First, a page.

File sharing is never theft. It is often copyright infringement, but never theft. 'Theft' and 'Copyright Infringement' are well-defined legal terms, and the two are not the same. 'Theft' and 'Piracy' are loaded words used by 'creators' and 'artists' to describe copyright infringement, in the hope to elicit sympathy for the way the big bad world is treating them.

Theft is the illegal taking of an item of someone else's property (be it tangible (like a car), or intangible (like a domain name), depriving them of that property. The physical manifestation of a work of art (a CD, painting, book, etc.) is tangiable property, and can be stolen. The work of art itself (a song, image, story, etc.), however, is not property, tangiable or intangiable. By looking at a painting, reading a novel, or hearing a CD you make a copy in your long-term memory that lasts for a lifetime. The source of the art (the CD, painting, book) is not affected in any way by this copying. Copying an MP3 from one (electronic) computer to another is exactly the same as reading a poem from memory to a friend. Neither is theft.

Copyright infringement is the illegal breach of a government granted monopoly on the reproduction of a work of art. Simply observing (and therefore memorising) a work of art is not copyright infringement; to infringe copyright, you must share the work of art with another, where you do not have the right to do so (the 'copy right'). Certain acts of copying (listening to loud music in your car in public, or reading a book aloud to your children) are legal; this is known as fair use. Other forms of copying (Showing a DVD on a large screen to your film society, or selling copies of a CD for which you do not own the copyright) are illegal, unless the copyright holder grants you permission.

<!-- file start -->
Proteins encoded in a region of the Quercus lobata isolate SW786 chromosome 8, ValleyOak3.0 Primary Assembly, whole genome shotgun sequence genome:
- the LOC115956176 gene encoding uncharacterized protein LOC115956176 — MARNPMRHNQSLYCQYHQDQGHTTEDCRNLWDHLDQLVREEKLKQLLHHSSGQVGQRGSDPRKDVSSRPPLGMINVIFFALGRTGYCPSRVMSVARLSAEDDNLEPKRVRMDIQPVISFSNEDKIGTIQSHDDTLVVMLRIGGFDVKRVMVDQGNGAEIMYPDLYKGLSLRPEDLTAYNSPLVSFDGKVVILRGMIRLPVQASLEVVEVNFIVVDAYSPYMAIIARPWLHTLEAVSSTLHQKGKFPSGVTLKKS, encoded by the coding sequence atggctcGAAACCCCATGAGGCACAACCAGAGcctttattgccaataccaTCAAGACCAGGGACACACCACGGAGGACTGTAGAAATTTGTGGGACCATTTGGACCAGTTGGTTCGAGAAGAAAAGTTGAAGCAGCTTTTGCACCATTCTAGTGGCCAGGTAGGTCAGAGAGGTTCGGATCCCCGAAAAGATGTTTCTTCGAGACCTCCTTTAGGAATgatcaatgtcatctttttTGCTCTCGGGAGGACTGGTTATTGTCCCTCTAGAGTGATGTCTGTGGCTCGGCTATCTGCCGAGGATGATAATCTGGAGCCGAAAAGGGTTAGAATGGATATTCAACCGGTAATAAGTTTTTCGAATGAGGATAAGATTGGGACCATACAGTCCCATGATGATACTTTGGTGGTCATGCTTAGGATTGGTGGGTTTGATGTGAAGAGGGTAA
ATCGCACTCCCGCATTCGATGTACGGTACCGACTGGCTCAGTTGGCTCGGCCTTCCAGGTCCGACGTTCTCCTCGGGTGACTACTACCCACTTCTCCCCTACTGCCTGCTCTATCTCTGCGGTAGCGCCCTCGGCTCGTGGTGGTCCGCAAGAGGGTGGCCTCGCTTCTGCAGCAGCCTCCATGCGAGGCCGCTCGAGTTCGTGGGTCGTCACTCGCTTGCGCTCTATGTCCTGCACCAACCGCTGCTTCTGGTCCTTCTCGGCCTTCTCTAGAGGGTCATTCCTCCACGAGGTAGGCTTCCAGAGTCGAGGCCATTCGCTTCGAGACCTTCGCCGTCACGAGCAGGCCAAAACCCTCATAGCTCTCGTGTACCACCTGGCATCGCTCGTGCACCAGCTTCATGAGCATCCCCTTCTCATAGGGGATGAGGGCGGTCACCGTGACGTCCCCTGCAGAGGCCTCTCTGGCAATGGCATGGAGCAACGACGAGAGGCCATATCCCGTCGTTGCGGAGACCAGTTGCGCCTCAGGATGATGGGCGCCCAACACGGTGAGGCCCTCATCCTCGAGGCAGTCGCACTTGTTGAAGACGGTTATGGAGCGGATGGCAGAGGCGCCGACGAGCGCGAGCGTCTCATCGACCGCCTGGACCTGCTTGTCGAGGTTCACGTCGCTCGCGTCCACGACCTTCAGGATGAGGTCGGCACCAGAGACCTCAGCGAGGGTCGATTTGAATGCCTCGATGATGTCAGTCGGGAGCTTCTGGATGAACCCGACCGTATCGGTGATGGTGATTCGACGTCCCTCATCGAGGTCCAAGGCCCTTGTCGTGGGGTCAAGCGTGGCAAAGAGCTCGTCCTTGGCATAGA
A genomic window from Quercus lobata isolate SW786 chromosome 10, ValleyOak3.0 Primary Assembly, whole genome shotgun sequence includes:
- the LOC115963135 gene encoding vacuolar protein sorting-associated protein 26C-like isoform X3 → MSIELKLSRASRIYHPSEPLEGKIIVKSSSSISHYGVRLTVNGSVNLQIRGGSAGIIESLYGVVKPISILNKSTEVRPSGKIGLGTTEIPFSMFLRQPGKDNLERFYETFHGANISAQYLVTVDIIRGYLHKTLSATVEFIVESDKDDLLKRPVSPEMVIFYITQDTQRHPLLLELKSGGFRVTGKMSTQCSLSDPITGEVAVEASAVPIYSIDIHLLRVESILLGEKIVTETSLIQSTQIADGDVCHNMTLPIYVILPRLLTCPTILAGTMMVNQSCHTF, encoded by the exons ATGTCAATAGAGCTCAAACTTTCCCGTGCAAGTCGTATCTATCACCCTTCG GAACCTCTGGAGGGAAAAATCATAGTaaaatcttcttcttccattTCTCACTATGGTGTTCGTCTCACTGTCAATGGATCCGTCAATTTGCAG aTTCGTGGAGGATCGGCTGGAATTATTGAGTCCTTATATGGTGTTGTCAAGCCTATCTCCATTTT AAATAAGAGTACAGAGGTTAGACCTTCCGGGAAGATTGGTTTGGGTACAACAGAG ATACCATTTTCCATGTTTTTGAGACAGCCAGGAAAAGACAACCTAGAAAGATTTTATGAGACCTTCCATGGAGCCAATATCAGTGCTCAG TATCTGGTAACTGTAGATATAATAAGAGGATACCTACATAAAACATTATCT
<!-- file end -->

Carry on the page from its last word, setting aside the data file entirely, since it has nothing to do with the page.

Illegal file sharing is copyright infringement. To say that illegal copying of files is 'theft' or 'piracy' is dishonest, unless the files are somehow copied while shoplifting, or forcibly boarding a vessel on the high seas.

The law, especially copyright law, is very much a grey area. I am not a lawyer, and this should not be considered legal advice. Furthermore, I discuss British Law. The law may well be different in your jurisdiction, indeed in the United States of America, it may well be the case that Copyright Infringement is one of a number of crimes, all referred to as theft.

I cite

  • The Theft Act, 1968 -
  • The Theft (Ammended) Act, 1996 -
    "A person is guilty of theft if he dishonestly appropriates property belonging to another with the intention of permanently depriving the other of it; and 'theft' and 'steal' shall be construed accordingly.
  • 'Theft', 'Intellectual Property' - wikipedia -,